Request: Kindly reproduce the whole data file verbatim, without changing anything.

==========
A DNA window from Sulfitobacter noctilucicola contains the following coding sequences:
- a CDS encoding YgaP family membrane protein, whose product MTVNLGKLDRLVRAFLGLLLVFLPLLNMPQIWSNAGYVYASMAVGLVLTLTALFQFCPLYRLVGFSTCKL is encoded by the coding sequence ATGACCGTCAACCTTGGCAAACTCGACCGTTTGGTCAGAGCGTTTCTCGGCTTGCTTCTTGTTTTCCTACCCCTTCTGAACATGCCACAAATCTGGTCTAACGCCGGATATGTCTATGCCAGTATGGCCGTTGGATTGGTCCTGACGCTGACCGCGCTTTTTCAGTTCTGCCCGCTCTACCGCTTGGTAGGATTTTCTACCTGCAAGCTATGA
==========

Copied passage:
A DNA window from Sulfitobacter noctilucicola contains the following coding sequences:
- a CDS encoding YgaP family membrane protein, whose product MTVNLGKLDRLVRAFLGLLLVFLPLLNMPQIWSNAGYVYASMAVGLVLTLTALFQFCPLYRLVGFSTCKL is encoded by the coding sequence ATGACCGTCAACCTTGGCAAACTCGACCGTTTGGTCAGAGCGTTTCTCGGCTTGCTTCTTGTTTTCCTACCCCTTCTGAACATGCCACAAATCTGGTCTAACGCCGGATATGTCTATGCCAGTATGGCCGTTGGATTGGTCCTGACGCTGACCGCGCTTTTTCAGTTCTGCCCGCTCTACCGCTTGGTAGGATTTTCTACCTGCAAGCTATGA